IDEAS home Printed from https://ideas.repec.org/p/ags/aaea13/149432.html
   My bibliography  Save this paper

Child Care Choices, Food Choices, and Children’s Obesity Status

Author

Listed:
  • Mandal, Bidisha
  • Powell, Lisa M.

Abstract

We evaluate the effect of differences in child care and food environments on obesity among children in the age group of four to six years. To address non-random selection of children into different child care settings, we first predict market price of child care and market wages, and then examine how these affect choice of child care settings and the amount of time children spend in different settings. Using panel data models, we analyze the role of care settings on frequency of consumption of different types of food items, such as soda, fast food, fruits, vegetables, and juice. Finally, we analyze the effect of food choices on obesity status, with and without controlling for child care environment. We analyze two types of households – single mother households and two-parent households. We find some notable differences in consumption of different types of high-calorie and low-calorie food items across different care settings. Further, higher consumptions of soda and fast food are associated with higher obesity rates among children in single mother households, while higher consumption of 100% juice is associated with higher rates of obesity and higher consumption of vegetables is associated with lower likelihood of obesity among children in two-parent households.

Suggested Citation

  • Mandal, Bidisha & Powell, Lisa M., 2013. "Child Care Choices, Food Choices, and Children’s Obesity Status," 2013 Annual Meeting, August 4-6, 2013, Washington, D.C. 149432, Agricultural and Applied Economics Association.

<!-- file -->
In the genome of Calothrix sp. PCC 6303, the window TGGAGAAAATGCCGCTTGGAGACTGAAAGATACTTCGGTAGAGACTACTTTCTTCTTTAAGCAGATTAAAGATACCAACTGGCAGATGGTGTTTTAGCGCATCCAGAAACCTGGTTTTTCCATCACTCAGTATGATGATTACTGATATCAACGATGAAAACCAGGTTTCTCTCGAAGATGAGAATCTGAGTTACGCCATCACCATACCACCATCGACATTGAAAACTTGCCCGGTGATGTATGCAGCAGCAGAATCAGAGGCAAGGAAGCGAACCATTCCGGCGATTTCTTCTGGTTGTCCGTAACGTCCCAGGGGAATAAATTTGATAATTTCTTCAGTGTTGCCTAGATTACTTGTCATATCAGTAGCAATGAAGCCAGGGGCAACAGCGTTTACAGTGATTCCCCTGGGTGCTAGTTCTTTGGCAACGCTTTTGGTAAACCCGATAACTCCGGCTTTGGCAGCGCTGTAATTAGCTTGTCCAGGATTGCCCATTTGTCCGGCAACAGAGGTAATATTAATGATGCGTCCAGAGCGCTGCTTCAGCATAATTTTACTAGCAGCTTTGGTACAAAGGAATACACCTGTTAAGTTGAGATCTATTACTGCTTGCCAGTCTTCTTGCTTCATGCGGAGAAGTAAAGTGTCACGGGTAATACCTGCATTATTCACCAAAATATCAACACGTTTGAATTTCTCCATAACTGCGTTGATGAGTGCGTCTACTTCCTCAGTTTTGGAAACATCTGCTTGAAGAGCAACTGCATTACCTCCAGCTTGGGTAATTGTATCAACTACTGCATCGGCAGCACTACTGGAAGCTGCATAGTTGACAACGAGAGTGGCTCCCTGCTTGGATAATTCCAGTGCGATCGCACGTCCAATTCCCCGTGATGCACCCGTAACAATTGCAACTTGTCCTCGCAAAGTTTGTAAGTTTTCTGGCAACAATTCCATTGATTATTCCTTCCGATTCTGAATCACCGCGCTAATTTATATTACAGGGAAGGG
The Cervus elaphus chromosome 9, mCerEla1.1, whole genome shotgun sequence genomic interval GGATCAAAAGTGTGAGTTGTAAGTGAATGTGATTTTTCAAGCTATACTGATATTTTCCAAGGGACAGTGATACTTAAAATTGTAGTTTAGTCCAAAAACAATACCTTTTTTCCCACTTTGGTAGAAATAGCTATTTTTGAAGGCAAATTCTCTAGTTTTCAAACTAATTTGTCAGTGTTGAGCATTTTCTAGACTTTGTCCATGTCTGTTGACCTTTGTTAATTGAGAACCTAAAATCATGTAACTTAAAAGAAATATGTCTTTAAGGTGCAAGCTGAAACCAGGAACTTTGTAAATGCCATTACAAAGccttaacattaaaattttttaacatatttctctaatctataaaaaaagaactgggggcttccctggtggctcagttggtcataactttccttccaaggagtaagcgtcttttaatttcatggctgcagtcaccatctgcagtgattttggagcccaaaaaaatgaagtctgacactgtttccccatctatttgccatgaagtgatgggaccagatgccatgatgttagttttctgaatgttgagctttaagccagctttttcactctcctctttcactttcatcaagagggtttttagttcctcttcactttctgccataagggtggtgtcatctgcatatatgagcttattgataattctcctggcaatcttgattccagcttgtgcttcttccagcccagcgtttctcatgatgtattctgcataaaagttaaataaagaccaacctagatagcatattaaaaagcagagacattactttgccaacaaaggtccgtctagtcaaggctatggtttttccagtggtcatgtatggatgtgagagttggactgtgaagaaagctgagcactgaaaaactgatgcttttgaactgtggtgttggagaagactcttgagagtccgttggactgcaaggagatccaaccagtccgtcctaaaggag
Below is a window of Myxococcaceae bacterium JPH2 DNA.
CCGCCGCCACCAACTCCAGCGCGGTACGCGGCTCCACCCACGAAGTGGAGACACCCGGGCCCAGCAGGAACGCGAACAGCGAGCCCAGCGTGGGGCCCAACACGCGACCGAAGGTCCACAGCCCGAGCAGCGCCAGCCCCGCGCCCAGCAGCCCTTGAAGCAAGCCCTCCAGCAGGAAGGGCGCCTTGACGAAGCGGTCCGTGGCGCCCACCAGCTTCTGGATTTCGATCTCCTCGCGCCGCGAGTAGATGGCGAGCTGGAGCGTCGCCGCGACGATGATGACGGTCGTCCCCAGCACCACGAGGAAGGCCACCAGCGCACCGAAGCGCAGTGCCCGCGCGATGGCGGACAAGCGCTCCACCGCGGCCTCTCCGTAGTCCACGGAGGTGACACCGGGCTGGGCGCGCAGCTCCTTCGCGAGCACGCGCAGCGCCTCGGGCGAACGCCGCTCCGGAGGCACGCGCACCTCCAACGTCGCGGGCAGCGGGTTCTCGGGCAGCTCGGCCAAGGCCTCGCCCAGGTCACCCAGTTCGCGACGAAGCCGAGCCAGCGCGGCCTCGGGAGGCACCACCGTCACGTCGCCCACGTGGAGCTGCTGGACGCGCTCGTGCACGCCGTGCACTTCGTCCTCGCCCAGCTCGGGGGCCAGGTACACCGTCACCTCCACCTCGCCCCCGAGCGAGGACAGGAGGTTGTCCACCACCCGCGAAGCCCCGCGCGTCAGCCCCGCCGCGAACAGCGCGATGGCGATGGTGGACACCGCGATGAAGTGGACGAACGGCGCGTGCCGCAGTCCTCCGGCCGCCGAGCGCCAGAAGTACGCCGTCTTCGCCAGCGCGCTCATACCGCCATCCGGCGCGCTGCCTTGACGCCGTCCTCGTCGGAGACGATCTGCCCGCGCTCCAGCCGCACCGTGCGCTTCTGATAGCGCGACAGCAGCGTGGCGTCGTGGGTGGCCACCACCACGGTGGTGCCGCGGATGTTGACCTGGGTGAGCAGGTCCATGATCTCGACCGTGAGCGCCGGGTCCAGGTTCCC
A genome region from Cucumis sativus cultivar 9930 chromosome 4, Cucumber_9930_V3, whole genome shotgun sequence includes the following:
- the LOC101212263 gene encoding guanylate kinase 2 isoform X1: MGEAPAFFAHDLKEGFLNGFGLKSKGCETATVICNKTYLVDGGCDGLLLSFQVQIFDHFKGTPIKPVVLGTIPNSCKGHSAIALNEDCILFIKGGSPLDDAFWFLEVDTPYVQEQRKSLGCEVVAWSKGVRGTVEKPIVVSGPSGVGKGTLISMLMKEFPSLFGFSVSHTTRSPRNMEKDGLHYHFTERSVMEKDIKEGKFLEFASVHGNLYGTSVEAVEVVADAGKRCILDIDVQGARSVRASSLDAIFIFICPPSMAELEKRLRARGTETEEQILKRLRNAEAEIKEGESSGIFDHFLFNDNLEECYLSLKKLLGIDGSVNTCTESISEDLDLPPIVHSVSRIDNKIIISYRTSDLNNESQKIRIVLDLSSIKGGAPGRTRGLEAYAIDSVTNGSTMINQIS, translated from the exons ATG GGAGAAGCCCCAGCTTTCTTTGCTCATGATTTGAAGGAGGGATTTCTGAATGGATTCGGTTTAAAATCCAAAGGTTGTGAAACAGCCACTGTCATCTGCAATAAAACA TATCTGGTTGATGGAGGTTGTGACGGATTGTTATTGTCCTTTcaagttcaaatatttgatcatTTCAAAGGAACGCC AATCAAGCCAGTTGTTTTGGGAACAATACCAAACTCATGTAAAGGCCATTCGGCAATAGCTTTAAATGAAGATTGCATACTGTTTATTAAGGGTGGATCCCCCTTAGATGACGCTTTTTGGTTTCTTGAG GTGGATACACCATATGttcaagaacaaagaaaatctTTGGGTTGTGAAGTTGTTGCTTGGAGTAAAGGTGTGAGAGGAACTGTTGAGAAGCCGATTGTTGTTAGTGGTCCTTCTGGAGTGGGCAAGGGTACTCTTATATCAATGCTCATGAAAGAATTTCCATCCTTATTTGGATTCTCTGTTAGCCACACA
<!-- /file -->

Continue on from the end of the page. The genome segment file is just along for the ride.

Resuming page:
• Handle: RePEc:ags:aaea13:149432
    as

    Download full text from publisher

    File URL: http://purl.umn.edu/149432
    Download Restriction: no

    References listed on IDEAS

    as
    1. M. Christopher Auld & Lisa M. Powell, 2009. "Economics of Food Energy Density and Adolescent Body Weight," Economica, London School of Economics and Political Science, vol. 76(304), pages 719-740, October.
    2. Mark B. Stewart, 1983. "On Least Squares Estimation when the Dependent Variable is Grouped," Review of Economic Studies, Oxford University Press, vol. 50(4), pages 737-753.
    3. Cawley, John & Liu, Feng, 2012. "Maternal employment and childhood obesity: A search for mechanisms in time use data," Economics & Human Biology, Elsevier, vol. 10(4), pages 352-364.
    4. David M. Cutler & Edward L. Glaeser & Jesse M. Shapiro, 2003. "Why Have Americans Become More Obese?," Journal of Economic Perspectives, American Economic Association, vol. 17(3), pages 93-118, Summer.
    5. Angela Fertig & Gerhard Glomm & Rusty Tchernis, 2009. "The connection between maternal employment and childhood obesity: inspecting the mechanisms," Review of Economics of the Household, Springer, vol. 7(3), pages 227-255, September.
    6. David M. Blau, 1999. "The Effect of Child Care Characteristics on Child Development," Journal of Human Resources, University of Wisconsin Press, vol. 34(4), pages 786-822.
    7. Darius Lakdawalla & Tomas Philipson, 2002. "The Growth of Obesity and Technological Change: A Theoretical and Empirical Examination," Working Papers 0203, Harris School of Public Policy Studies, University of Chicago.
    8. Ruhm, Christopher J., 2008. "Maternal employment and adolescent development," Labour Economics, Elsevier, vol. 15(5), pages 958-983, October.